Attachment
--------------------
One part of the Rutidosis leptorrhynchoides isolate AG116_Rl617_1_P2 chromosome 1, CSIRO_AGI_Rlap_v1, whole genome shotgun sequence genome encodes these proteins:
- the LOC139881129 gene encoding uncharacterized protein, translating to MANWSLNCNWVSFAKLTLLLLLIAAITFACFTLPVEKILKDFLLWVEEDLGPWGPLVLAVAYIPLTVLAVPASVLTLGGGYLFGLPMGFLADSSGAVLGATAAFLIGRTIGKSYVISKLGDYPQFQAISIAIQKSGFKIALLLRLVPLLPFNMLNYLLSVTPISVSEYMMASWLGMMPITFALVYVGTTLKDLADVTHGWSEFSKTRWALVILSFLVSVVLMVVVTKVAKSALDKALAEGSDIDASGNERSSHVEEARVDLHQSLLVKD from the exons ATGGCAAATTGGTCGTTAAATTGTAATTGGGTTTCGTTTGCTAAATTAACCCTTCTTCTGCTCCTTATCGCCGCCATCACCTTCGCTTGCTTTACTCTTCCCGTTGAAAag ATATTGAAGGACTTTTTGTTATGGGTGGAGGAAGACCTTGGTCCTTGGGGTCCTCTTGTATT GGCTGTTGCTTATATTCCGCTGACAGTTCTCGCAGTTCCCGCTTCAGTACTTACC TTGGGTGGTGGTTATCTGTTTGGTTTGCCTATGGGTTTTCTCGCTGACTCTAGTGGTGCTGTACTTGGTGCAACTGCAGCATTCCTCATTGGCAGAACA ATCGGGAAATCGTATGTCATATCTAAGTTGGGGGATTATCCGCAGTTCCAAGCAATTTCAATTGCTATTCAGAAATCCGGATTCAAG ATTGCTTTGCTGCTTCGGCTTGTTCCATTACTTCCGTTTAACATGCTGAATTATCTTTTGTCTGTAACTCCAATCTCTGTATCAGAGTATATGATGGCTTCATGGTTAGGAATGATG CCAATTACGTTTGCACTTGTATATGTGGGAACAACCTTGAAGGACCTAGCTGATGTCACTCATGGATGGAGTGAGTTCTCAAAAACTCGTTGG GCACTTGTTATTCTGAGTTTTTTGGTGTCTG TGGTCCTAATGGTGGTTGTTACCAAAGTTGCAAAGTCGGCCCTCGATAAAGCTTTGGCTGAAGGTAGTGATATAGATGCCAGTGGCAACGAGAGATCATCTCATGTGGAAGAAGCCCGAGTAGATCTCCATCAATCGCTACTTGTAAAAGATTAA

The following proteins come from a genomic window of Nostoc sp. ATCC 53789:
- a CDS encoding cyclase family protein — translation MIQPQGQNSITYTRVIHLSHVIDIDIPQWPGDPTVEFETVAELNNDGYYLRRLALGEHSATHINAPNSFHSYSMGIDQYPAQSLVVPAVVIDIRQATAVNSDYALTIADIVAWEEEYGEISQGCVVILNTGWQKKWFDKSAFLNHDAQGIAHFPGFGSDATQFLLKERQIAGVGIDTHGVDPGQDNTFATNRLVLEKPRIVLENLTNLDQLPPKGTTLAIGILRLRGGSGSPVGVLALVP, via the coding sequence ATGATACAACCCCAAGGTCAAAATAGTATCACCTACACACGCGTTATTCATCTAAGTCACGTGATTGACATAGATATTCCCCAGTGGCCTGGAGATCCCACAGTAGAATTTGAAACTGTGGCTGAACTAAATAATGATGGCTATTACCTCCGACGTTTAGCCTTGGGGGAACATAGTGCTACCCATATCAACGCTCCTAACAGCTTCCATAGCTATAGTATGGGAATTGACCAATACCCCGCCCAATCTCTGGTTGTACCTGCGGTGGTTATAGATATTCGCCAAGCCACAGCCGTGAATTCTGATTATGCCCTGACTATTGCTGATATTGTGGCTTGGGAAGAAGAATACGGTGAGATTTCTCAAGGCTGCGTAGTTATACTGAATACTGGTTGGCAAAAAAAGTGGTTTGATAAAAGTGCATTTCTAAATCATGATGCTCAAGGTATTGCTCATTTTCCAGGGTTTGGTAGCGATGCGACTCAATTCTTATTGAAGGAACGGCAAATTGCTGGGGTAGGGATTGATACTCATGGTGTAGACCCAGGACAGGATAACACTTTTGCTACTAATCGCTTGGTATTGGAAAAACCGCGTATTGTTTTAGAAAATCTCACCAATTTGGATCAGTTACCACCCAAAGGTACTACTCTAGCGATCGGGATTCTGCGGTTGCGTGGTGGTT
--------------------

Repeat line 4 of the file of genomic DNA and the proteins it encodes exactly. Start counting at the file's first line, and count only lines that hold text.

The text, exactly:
- a CDS encoding cyclase family protein — translation MIQPQGQNSITYTRVIHLSHVIDIDIPQWPGDPTVEFETVAELNNDGYYLRRLALGEHSATHINAPNSFHSYSMGIDQYPAQSLVVPAVVIDIRQATAVNSDYALTIADIVAWEEEYGEISQGCVVILNTGWQKKWFDKSAFLNHDAQGIAHFPGFGSDATQFLLKERQIAGVGIDTHGVDPGQDNTFATNRLVLEKPRIVLENLTNLDQLPPKGTTLAIGILRLRGGSGSPVGVLALVP, via the coding sequence ATGATACAACCCCAAGGTCAAAATAGTATCACCTACACACGCGTTATTCATCTAAGTCACGTGATTGACATAGATATTCCCCAGTGGCCTGGAGATCCCACAGTAGAATTTGAAACTGTGGCTGAACTAAATAATGATGGCTATTACCTCCGACGTTTAGCCTTGGGGGAACATAGTGCTACCCATATCAACGCTCCTAACAGCTTCCATAGCTATAGTATGGGAATTGACCAATACCCCGCCCAATCTCTGGTTGTACCTGCGGTGGTTATAGATATTCGCCAAGCCACAGCCGTGAATTCTGATTATGCCCTGACTATTGCTGATATTGTGGCTTGGGAAGAAGAATACGGTGAGATTTCTCAAGGCTGCGTAGTTATACTGAATACTGGTTGGCAAAAAAAGTGGTTTGATAAAAGTGCATTTCTAAATCATGATGCTCAAGGTATTGCTCATTTTCCAGGGTTTGGTAGCGATGCGACTCAATTCTTATTGAAGGAACGGCAAATTGCTGGGGTAGGGATTGATACTCATGGTGTAGACCCAGGACAGGATAACACTTTTGCTACTAATCGCTTGGTATTGGAAAAACCGCGTATTGTTTTAGAAAATCTCACCAATTTGGATCAGTTACCACCCAAAGGTACTACTCTAGCGATCGGGATTCTGCGGTTGCGTGGTGGTT